Oil rises as US scales back tariffs, lifting demand outlooks
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New York —
Oil futures settled higher Tuesday as the market re-evaluated demand outlooks amid signs of a thaw in US-China trade tensions.
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NYMEX September WTI settled up $2.17 at $57.10/b, and ICE October Brent was $2.73 higher at $61.30/b at market close.
Oil prices moved sharply higher early on Tuesday after the US Trade Representative’s office announced that it was removing several products from the list of goods subject to a 10% tariff scheduled to go into effect September 1 and delaying the tariffs on others until December 15. China’s Ministry of Commerce announced Tuesday that China and the US would resume trade talks in two weeks.
US President Donald Trump announced on August 1 that the US would impose a 10% tariff on $300 billion worth of Chines goods on September 1, when trade talks between the two countries were scheduled to resume. While Trump had previously threatened a 25% tariff, the move was still seen by the market as a serious escalation of trade tensions and oil demand growth concerns have since weighed heavily on prices. Despite Tuesday’s gains, front month WTI and Brent are still 2.5.% and 5.9% under their pre-announcement July 31 peak.
China responded to the tariff announcement by suspending purchases of US agricultural products and allowing the yuan to slide against the dollar, stoking fears the trade dispute could further escalate into a currency war.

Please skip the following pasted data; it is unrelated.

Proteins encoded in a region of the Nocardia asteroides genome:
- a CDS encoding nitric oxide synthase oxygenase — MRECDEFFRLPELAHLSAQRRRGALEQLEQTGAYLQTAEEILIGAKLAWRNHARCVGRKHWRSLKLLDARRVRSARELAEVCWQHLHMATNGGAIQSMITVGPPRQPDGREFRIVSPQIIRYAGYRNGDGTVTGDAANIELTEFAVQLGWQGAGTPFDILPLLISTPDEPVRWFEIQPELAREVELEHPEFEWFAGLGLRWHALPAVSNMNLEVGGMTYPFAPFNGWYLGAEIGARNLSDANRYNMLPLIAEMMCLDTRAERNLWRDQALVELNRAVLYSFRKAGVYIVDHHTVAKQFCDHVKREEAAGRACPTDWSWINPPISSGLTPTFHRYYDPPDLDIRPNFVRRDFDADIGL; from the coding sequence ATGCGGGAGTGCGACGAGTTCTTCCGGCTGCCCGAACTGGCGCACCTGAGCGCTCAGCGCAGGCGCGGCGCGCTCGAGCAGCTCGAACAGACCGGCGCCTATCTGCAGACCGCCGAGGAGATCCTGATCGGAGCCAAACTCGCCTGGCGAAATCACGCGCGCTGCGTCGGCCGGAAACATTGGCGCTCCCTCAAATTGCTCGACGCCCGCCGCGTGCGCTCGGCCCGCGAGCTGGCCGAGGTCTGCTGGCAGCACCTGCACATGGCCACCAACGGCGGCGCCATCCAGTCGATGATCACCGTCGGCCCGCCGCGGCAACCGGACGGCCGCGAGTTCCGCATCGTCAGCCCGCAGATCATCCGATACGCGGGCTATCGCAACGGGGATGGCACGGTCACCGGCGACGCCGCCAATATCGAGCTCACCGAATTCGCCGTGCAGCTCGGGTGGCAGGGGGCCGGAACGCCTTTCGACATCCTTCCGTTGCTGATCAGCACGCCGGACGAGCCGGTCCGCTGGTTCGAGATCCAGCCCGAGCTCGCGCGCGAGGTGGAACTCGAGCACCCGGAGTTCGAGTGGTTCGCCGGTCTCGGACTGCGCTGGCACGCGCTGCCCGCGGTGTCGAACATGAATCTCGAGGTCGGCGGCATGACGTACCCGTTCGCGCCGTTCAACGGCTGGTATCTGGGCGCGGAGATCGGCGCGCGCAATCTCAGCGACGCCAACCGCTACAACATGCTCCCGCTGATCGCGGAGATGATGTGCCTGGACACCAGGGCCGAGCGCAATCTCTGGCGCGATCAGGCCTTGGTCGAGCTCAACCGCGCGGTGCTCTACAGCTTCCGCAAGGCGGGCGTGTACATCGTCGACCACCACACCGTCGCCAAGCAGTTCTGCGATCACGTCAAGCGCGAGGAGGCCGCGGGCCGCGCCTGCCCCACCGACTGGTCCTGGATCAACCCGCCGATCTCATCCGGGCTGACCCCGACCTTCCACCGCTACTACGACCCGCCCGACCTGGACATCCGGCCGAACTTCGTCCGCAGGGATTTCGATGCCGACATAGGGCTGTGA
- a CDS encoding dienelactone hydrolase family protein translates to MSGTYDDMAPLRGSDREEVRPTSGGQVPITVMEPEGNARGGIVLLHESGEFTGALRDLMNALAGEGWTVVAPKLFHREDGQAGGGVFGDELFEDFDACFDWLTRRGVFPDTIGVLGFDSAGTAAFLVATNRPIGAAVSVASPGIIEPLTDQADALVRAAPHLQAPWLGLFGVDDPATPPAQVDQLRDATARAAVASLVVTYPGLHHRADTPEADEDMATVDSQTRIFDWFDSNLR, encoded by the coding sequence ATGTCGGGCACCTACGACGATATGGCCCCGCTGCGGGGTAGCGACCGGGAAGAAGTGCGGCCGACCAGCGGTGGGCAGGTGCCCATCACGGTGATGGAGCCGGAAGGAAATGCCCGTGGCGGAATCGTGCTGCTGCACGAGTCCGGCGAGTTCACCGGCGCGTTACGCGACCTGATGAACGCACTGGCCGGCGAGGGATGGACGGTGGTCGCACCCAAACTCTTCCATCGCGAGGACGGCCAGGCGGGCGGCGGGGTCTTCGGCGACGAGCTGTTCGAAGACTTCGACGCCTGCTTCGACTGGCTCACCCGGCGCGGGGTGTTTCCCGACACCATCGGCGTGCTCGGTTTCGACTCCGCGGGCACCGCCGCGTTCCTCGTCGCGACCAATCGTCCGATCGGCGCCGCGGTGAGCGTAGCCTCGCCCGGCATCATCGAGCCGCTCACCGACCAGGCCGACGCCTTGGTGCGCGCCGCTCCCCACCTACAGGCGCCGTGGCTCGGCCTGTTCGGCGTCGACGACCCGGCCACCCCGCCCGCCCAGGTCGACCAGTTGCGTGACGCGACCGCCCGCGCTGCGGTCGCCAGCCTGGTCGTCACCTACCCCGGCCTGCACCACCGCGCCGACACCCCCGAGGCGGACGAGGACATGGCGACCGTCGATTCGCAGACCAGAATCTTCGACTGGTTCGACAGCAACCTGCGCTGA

“As usual, China said they were going to be buying ‘big’ from our great American Farmers. So far they have not done what they said. Maybe this will be different!” Trump tweeted Tuesday afternoon.
“The word that the Chinese are going to meet with the US in two weeks and the US will delay tariffs on certain products changes the entire narrative,” Price Future Group senior market analyst Phil Flynn said. “The market came in today doomy and gloomy on the idea that a trade war would put us in recession, now they made progress on the other side. This is a potential game changer.”
NYMEX September ULSD settled up 7.15 cents at $1.8773/gal and September RBOB was 7.12 cents higher at $1.7364/gal.
The products to be removed from the tariff list, which USTR did not immediately identify, were removed due to “health, safety, national security,” and other factors. The products facing the delayed tariff include: cell phones, laptop computers, video game consoles, certain toys, computer monitors, and certain items of footwear and clothing, USTR said.
“USTR intends to conduct an exclusion process for products subject to the additional tariff,” the office said in a statement.
An outsized uptick in Brent futures widened the Brent/WTI spread 56 cents to $4.20/b, marking the first significant reversal of a narrowing trend that has brought in the spread from $7.37/b in late July.
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